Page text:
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From the opening scenes, when we first meet Isla Fisher's Rebecca Bloomwood as a child, you can tell the film is feeling pretty fabulous about its frothy self; it just swaggers with confidence that everything is perfectly matched. Try as you might, that feeling -- buoyed by the silky flounce of Fisher and the Armani smoothness of Hugh Dancy -- is infectious.
Nevertheless, there will be those who ask, "Fabulous yes, but at what cost?" For there is the "aholic" in the shop here, and though the film is definitely about the romantic ups and downs of Rebecca, a money magazine journalist who absolutely does not dress the part, and Dancy's Luke Brandon, her editor, it's also about addiction. In this case, Rebecca's obsessive need to buy things she doesn't need with money she doesn't have courtesy of what as a child she called "magic cards."
Though there are consequences woven throughout, including a 12-step program that flashes in and out of her life, "Confessions" is no "Requiem for a Dream" of addiction accountability (though the way the storefront mannequins come to life to seduce her is a bit scary). When her father, played by John Goodman, essentially brushes off her excesses with "Your mother and I think that if the American economy can be billions in debt and still survive, so can you," you have to think the line might have played better 18 months ago. Now it's just a sad reminder of the dismal fiscal collapse that waits right outside the theater door.
All of which is to say, if you're looking for a serious examination of the staggering credit-card debt so many in this nation carry and the families and lives destroyed by it, watch the nightly news . . . don't look here. But if a knockabout farce of a thousand ways to outwit that persistent, pesky and downright unpleasant debt collector, played by a decidedly annoying Robert Stanton, while falling in love might amuse you, then feel free to indulge. For those who have read any of Sophie Kinsella's self-deprecating chick-lit books, which the film is based on, you already have a good idea of what you're in for.
However you dress it up, the heart of a romantic comedy is the romance, and Dancy and Fisher do a fine job of it here. If looks could melt, these two would be puddles. It begins with a chance encounter -- Rebecca cuts in front of Luke in a long line at a street-corner hot dog stand, hoping for enough cash back to buy a designer scarf she's convinced is essential for her interview at the high-end fashion magazine of her dreams. But the job is gone before she gets there, and a quick reroute to another of the publishing giants' magazines lands her right across the desk from Luke.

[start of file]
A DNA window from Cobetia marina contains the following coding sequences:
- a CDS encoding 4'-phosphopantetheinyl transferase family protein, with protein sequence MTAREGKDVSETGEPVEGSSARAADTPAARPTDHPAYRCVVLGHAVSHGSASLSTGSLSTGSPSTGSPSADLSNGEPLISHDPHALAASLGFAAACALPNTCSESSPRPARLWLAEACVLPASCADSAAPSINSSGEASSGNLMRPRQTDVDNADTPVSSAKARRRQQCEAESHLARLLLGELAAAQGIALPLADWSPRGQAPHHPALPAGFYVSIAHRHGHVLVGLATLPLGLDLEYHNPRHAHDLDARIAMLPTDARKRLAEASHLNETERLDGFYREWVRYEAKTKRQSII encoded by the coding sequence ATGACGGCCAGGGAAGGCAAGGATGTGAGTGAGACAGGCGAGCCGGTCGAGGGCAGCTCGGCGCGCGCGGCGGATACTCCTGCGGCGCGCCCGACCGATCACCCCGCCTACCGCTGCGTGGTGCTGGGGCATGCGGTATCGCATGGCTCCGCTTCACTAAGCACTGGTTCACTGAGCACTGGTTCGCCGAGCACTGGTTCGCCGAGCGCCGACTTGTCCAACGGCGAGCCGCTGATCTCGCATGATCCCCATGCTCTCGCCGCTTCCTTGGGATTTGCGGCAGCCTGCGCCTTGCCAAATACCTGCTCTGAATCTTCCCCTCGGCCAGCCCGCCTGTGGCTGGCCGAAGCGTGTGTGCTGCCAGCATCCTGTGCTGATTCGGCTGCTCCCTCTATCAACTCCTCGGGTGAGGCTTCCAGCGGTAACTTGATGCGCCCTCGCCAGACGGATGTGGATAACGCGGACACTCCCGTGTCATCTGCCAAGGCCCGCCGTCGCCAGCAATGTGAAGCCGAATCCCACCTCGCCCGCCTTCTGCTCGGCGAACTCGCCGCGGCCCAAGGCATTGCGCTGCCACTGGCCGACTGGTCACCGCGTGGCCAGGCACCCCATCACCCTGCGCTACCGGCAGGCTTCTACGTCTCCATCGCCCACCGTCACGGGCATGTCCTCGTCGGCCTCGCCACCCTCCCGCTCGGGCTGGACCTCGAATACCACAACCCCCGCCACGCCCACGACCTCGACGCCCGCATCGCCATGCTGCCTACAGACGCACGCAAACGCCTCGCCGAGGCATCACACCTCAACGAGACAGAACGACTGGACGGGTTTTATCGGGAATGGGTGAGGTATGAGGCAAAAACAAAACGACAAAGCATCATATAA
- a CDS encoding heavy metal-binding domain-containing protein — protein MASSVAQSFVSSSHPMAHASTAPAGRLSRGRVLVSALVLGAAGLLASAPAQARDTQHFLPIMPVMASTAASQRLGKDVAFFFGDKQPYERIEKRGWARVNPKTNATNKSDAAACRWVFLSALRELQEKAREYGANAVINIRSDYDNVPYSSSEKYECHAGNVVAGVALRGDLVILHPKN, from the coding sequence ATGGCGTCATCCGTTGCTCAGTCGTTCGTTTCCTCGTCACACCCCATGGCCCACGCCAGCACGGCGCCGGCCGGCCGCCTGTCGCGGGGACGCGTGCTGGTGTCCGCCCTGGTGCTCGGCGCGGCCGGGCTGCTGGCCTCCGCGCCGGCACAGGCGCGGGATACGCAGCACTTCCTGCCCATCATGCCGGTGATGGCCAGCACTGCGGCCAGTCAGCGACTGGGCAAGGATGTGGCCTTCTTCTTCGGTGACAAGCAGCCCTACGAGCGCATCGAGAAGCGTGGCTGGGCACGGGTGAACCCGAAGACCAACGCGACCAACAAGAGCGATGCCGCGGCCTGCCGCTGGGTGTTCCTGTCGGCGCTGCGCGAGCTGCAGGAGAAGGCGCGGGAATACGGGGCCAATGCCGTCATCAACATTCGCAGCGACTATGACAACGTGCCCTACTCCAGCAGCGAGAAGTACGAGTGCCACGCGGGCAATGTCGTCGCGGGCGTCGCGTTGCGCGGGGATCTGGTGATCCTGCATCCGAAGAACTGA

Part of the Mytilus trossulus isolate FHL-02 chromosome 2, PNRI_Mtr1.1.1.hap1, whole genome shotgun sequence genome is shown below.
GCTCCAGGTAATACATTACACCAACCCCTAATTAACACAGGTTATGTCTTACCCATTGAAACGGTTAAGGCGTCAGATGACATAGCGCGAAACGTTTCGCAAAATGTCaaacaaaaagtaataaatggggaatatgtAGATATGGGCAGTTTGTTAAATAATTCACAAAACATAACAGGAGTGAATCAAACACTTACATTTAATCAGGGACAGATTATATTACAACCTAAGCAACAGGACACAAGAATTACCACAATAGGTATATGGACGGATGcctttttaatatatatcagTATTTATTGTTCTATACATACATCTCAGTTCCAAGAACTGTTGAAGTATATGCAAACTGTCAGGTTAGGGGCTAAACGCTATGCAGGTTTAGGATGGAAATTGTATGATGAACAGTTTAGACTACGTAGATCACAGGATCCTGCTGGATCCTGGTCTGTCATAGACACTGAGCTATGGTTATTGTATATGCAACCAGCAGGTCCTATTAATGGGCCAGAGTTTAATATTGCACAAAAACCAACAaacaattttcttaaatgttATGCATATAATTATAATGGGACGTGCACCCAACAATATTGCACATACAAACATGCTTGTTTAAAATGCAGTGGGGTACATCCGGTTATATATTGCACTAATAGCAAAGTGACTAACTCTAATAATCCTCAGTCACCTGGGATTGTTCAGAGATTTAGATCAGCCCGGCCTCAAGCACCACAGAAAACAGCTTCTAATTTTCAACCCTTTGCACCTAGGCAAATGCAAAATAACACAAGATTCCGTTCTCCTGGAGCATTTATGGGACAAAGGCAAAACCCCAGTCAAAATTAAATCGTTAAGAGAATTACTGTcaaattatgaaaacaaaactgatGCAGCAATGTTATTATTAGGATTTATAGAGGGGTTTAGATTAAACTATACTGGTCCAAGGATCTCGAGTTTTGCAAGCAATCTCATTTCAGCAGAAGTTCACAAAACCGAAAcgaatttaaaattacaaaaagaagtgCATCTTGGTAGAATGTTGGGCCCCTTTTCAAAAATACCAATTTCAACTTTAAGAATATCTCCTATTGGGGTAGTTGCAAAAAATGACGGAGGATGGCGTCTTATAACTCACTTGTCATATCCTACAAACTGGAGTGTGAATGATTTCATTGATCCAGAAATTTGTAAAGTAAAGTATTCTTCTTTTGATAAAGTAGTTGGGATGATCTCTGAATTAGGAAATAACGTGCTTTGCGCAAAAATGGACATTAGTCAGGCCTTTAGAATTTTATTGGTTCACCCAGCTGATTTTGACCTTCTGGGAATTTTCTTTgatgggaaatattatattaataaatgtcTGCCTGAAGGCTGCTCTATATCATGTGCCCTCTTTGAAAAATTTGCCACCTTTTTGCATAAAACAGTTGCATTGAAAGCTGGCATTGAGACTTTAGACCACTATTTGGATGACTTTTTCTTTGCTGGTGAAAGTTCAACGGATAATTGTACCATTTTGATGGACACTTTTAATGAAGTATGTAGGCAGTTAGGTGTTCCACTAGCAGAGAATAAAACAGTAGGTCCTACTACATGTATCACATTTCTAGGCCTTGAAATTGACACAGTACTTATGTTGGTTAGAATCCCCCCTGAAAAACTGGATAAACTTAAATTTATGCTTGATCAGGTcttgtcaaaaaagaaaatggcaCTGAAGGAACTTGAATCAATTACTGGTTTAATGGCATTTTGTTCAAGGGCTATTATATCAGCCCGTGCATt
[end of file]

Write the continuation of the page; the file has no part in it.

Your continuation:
A few pratfalls later -- ones that have Rebecca hiding in a rack of clothes in an attempt to intercept a letter that would damage her, then crawling down a conference room table to intercept a phone call that will expose her, that is if you don't count her wearing a miniskirt as exposure -- and Luke and Rebecca are on their way to falling in love.
It doesn't hurt that P.J. Hogan, who wrote and directed the devilishly subversive yet empathetic comedy "Muriel's Wedding" (1994) and returned with the over-the-top excess of "My Best Friend's Wedding" (1997), is in the director's chair. "Confessions" feels like he's having great fun staging the most outrageous bits whether we like them or not.
We had an early clue that Fisher might be good at physical comedy when she played the insane guerrilla girlfriend of Vince Vaughn's character in "Wedding Crashers." In "Confessions," Hogan has given her a much bigger stage, and Fisher proves she deserves it. Whether she's merely teetering down the street on impossibly high heels or spinning through a complicated tango wielding a lethal fan, there is an internal balance that provides a sort of grace note to all of the extremes she puts her body through -- that and the Rapunzel red tresses that bounce along behind her like a new puppy.
It's hard to play against the heat and charm of Fisher, and yet Dancy does quite nicely. He has a complexity about him that makes even characters like this one, in which his main task is to look great and seem sincere, more interesting. He even makes you forget that he looks like Hugh Grant and Colin Firth's love child.
There are definitely moments when the fun factor wilts -- including several with Goodman and Joan Cusack, who plays Rebecca's mother, and another involving tequila shots with Rebecca's best friend and roommate Suze, an otherwise delightfully eccentric Krysten Ritter -- as well as some other stumbles along the way as Rebecca goes from credit abuser to reformed buyer. And though you might wonder whether there's room in a movie marketplace that already feels overstocked with romantic comedies, "Confessions of a Shopaholic" arrives fashionably late and dressed to kill.